The ability to work in a safe environment, free from sexual assault or harassment, is a basic human right.
In recent months, many women and men have come forward publicly to tell their stories of sexual harassment in the workplace, shining a light on this issue both in Australia, and around the world. These personal accounts have made clear the devastating impact sexual harassment can have on individuals’ lives, as well as the significant costs to business and the community.
This spotlight on sexual harassment has turned the tide and created a clear and unprecedented appetite for change. Therefore, in June 2018 I announced a National Inquiry into sexual harassment in Australian workplaces (National Inquiry).
The National Inquiry will examine these systemic issues, and will therefore not be investigating or making findings about individual allegations of sexual harassment as part of the National Inquiry.
The Terms of Reference for the National Inquiry require the Commission to review and report on:
- a national survey of the prevalence, nature and reporting of sexual harassment in Australian workplaces, by sector
- online workplace-related sexual and sex-based harassment and the use of technology and social media to perpetrate workplace-related sexual and sex-based harassment
- the use of technology and social media to identify both alleged victims and perpetrators of workplace-related sexual harassment
- the drivers of workplace sexual harassment, including whether:
» some individuals are more likely to experience sexual harassment due to particular characteristics including gender, age, sexual orientation, culturally or linguistically diverse background, Aboriginal and/or Torres Strait Islander status or disability
» some workplace characteristics and practices are more likely to increase the risk of sexual harassment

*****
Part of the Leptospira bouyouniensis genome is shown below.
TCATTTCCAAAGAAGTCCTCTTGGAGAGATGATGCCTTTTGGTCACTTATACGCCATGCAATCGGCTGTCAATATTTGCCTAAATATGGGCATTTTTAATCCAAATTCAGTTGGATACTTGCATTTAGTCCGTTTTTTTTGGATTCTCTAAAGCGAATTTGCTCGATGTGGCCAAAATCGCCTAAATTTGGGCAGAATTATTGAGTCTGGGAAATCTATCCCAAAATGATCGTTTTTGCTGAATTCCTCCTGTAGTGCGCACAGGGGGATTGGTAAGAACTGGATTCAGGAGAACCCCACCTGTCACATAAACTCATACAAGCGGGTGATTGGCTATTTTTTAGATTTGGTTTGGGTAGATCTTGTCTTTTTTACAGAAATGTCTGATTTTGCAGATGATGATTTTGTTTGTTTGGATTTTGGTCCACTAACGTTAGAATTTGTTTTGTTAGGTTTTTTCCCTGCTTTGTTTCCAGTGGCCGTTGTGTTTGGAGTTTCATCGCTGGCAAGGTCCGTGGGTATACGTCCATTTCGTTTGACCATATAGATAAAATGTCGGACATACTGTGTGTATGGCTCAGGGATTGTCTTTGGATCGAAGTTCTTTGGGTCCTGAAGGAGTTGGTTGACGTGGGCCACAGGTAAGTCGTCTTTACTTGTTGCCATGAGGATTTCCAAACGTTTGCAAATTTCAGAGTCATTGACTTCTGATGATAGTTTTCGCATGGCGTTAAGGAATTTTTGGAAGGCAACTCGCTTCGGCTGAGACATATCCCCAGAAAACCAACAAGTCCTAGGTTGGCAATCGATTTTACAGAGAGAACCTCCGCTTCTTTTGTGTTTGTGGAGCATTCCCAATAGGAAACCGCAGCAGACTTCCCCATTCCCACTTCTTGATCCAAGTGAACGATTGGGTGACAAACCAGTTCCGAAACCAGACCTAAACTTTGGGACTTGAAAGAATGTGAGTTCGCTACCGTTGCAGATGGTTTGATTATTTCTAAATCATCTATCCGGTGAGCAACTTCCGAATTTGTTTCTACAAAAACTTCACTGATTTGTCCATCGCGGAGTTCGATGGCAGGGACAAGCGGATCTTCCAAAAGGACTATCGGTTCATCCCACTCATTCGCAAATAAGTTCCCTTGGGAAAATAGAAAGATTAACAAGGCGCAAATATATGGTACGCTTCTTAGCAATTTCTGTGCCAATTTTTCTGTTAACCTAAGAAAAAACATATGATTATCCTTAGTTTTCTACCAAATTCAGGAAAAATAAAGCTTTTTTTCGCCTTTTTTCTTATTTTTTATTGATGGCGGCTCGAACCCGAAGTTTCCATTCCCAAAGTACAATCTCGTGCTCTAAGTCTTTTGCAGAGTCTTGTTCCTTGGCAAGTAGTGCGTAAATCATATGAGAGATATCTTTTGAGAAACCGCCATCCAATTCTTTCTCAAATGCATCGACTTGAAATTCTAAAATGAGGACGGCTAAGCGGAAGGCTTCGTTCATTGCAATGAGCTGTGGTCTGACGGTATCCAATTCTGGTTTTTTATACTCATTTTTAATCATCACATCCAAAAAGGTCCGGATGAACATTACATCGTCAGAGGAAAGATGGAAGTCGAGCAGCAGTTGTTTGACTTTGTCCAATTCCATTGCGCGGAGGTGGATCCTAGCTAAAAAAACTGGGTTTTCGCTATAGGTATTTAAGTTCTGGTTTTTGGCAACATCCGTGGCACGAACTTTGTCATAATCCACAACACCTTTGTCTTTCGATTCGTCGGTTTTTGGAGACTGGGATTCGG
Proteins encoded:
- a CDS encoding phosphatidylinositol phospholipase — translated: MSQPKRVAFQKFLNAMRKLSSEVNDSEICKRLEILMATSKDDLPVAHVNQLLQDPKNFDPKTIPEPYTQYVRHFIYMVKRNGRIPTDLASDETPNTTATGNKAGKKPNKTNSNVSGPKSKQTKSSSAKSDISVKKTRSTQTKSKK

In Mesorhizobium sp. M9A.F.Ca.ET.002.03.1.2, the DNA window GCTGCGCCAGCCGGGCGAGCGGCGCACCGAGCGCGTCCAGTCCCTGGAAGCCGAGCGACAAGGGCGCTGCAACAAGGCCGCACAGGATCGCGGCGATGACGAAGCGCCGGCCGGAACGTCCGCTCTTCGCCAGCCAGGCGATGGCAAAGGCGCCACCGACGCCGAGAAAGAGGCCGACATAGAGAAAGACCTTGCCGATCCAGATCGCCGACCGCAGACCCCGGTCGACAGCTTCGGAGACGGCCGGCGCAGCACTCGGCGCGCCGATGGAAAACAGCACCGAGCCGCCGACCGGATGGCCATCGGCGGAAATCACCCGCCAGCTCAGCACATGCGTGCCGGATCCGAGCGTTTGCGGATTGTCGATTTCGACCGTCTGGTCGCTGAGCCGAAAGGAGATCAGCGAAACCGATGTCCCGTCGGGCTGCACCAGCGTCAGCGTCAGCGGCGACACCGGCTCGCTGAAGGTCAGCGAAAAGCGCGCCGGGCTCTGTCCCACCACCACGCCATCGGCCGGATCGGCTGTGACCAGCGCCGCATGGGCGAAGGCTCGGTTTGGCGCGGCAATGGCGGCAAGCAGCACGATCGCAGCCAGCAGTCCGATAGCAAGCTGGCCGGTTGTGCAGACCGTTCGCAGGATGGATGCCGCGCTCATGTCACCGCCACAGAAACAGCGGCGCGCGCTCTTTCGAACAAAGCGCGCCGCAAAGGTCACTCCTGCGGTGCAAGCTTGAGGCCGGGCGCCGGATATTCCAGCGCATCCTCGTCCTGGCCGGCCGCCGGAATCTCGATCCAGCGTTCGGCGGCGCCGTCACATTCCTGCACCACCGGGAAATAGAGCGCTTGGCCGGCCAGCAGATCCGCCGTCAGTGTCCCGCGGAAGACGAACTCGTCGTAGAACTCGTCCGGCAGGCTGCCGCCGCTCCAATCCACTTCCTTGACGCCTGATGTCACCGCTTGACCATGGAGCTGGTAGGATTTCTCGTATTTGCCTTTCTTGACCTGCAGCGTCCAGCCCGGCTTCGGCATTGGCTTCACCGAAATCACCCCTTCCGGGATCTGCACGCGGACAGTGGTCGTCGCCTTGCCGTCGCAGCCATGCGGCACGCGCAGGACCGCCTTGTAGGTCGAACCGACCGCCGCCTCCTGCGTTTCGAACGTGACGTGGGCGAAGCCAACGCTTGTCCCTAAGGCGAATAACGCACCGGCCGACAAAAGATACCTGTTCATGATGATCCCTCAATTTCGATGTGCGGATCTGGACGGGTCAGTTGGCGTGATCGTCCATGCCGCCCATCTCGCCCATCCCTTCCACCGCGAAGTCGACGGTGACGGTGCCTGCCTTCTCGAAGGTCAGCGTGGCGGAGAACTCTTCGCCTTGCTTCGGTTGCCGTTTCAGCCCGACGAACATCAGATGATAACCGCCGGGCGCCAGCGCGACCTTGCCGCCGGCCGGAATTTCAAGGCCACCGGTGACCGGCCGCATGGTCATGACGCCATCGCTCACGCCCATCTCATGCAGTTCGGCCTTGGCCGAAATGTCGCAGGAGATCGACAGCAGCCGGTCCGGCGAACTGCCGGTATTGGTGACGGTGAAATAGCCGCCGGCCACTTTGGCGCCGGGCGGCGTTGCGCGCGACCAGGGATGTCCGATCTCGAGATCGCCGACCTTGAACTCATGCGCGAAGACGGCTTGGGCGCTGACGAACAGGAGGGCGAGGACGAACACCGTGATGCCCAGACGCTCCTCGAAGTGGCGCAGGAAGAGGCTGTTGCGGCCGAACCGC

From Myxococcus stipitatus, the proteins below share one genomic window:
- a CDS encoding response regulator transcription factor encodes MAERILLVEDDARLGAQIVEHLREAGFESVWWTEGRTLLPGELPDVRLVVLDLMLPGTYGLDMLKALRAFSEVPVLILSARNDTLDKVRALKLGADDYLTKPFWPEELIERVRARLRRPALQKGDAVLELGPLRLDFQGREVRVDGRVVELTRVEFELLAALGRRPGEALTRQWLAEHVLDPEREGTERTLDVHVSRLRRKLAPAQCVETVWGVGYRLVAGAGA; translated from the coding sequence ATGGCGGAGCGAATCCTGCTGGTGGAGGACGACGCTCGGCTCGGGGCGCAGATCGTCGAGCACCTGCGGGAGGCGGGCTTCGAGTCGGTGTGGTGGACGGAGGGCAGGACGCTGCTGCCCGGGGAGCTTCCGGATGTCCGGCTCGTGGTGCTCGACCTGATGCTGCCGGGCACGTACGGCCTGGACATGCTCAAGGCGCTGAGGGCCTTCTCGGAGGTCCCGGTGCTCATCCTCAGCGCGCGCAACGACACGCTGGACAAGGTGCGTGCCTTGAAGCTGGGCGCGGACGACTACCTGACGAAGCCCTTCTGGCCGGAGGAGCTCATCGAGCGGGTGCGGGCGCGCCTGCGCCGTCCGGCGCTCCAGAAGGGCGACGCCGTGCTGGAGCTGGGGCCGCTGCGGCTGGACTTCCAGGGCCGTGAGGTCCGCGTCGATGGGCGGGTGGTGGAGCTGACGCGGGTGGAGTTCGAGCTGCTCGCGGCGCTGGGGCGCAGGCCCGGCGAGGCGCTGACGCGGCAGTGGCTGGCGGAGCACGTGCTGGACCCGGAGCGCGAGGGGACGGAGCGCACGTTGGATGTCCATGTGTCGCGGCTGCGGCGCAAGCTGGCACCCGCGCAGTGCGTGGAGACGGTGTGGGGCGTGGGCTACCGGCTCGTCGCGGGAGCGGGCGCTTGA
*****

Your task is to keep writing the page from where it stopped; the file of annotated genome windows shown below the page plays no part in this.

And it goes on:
- the current legal framework with respect to sexual harassment
- existing measures and good practice being undertaken by employers in preventing and responding to workplace sexual harassment, both domestically and internationally
- the impacts on individuals and business of sexual harassment, such as mental health, and the economic impacts such as workers compensation claims, employee turnover and absenteeism, and
- recommendations to address sexual harassment in Australian workplaces.
In conducting the National Inquiry the Commission will have regard to the economic impact of sexual harassment in the workplace, drawing on economic modelling.
Additionally, three years after the release of the National Inquiry report (the Report), the Commission will:
- conduct an assessment of any changes in the prevalence, nature and reporting of sexual harassment in Australian workplaces since the National Inquiry, and
- make any further recommendations necessary to address sexual harassment in the workplace.
The Commission’s purpose is to provide independent and impartial services to promote and protect human rights and fundamental freedoms, and address discrimination and breaches of human rights. The Commission engages at the policy level – encouraging government, industry and community groups alike to see fundamental rights and freedoms realised. This includes increasing gender equality and addressing workplace sexual harassment.